Retired Army Maj. Paul H. Smith was born in Boulder City and attended Boulder City High School. Some remember him as a studious young man who was often seen reading a book on the way to school and the eldest son of a large family.
Smith is a bit of an enigma: “a person or thing that is mysterious, puzzling, or difficult to understand.” What many people don’t know about Paul is what he did in the military and what he wrote about in his book “Reading the Enemy’s Mind.”
Smith’s biography reads: “A retired Army intelligence officer and Operation Desert Storm veteran, spent seven years as an operational remote viewer in the Department of Defense’s remote viewing program, serving as operational remote viewer, theory instructor and trainer, security officer, and unit historian. Smith has a Bachelor of Arts in Middle Eastern studies from Brigham Young University, Master of Science in strategic intelligence from the Defense Intelligence College and a Ph.D. degree from the University of Texas at Austin.”
Let’s back up a minute. What’s a remote viewer and how was the U.S. Army involved in this supposedly controversial topic? And how did Smith become an integral part of this interesting history?
The story starts at Stanford Research Institute International in Palo Alto, California, in the early 1970s where physicists Hal Puthoff and Russell Targ were conducting human potential studies with government funding. They conducted research with many gifted subjects including retired police chief Pat Price and artist Ingo Swann.
Swann is credited with coining the term remote viewing to replace earlier controversial terminology and to gain acceptance by the scientific establishment. Puthoff and Targ published their work in established scientific publications such as the “Journal of the Institute of Electrical and Electronics Engineers.” Others later wrote about remote viewing research in “Foundations of Physics.”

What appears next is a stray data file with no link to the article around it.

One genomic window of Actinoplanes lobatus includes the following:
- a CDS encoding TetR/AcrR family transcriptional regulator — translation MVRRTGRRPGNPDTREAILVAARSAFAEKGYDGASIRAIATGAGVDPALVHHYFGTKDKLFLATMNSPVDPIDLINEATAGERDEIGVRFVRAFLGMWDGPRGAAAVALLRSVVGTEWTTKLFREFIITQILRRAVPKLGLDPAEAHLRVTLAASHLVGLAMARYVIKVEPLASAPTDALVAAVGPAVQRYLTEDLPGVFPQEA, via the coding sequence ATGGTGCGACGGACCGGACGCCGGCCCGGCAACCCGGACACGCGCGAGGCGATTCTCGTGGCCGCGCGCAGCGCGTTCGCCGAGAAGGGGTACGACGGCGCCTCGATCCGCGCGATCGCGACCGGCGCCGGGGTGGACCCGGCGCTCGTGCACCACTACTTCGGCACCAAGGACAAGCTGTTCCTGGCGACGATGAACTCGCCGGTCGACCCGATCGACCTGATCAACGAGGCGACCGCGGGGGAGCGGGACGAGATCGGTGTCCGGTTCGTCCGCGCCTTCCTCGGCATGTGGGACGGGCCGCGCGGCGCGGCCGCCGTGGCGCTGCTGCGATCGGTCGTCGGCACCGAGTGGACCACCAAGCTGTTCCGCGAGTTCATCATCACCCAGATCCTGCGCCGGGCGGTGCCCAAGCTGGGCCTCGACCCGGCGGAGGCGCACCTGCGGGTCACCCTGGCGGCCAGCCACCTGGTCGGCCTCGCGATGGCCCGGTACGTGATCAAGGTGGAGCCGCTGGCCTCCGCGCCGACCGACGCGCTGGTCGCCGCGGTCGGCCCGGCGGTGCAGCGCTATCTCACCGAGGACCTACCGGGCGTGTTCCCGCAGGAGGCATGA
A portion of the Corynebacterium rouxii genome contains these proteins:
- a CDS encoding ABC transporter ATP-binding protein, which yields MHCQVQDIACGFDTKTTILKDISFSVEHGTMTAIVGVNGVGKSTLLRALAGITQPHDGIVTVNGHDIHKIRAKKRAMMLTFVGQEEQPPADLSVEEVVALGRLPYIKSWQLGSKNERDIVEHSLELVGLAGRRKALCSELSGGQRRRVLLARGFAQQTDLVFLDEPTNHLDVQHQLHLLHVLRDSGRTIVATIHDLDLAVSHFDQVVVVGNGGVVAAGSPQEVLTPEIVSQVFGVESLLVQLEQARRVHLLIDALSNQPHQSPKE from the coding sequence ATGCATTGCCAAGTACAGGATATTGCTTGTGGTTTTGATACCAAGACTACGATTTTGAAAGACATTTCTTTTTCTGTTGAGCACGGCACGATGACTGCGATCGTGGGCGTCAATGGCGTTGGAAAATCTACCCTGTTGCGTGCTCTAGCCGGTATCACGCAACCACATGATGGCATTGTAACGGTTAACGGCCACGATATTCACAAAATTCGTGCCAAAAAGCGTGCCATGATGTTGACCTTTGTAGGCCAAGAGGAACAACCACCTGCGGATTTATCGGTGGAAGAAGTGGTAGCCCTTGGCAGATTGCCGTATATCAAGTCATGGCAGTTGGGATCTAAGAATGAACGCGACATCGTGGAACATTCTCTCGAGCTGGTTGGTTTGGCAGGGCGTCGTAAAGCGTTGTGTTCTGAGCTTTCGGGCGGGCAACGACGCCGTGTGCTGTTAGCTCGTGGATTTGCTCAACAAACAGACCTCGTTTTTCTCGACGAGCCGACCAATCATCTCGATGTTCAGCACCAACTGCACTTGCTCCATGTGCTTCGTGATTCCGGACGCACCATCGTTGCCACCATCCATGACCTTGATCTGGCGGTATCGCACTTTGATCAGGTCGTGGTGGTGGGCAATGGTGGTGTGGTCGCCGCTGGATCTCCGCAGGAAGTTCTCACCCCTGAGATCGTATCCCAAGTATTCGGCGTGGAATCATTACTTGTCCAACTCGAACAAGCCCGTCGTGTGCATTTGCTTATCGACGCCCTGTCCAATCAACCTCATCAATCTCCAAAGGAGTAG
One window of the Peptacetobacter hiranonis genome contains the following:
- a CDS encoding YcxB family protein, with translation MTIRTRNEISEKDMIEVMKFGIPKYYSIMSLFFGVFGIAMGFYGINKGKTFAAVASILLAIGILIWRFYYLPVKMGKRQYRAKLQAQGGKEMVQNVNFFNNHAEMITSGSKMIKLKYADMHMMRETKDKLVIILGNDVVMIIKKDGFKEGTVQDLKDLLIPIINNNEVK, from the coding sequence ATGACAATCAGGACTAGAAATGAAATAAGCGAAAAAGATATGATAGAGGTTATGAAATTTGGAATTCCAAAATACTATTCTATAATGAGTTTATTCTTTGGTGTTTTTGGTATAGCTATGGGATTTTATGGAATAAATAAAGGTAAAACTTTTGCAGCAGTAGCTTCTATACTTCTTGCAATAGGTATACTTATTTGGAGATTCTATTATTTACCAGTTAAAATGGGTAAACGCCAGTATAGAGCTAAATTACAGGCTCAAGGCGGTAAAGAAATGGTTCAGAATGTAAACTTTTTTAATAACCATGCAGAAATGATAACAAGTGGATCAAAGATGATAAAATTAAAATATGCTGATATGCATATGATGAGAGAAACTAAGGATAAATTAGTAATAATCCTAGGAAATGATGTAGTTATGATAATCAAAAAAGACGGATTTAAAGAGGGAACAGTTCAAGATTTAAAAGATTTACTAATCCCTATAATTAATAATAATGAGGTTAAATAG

One of the definitions of remote viewing is “a mental faculty that allows a perceiver (a ‘viewer’) to describe or give details about a target that is inaccessible to normal senses due to distance, time or shielding. For example, a viewer might be asked to describe a location on the other side of the world, which he or she has never visited; or a viewer might describe an event that happened long ago; or describe an object sealed in a container or locked in a room; or perhaps even describe a person or an activity; all without being told anything about the target — not even its name or designation.”
Smith became involved when the U.S. Army expressed an interest in remote viewing for operational work, and during its 20 years of research and development, he was involved in projects as varied as finding contraband for the U.S. Customs Service, locating missing diplomats and viewing the bombing of the frigate USS Stark when an Iraqi jet fired missiles at the ship, several days before it happened.
Smith is now retired from the military but continues his involvement with the remote viewing field. He established his own school, Remote Viewing Instructional Services, to teach remote viewing to civilians and was one of the major founders of the International Remote Viewing Association.
I was privileged to be one of the original directors and founders of this organization and one of Smith’s first remote viewing students. Far from being a controversial skill, remote viewing is now taught, practiced and used in practical applications all over the world, including business, archaeological and humanitarian work.
Angela Smith is a Ph.D. life coach, author and educator who has been resident in Nevada since 1992. She can be reached at firstname.lastname@example.org.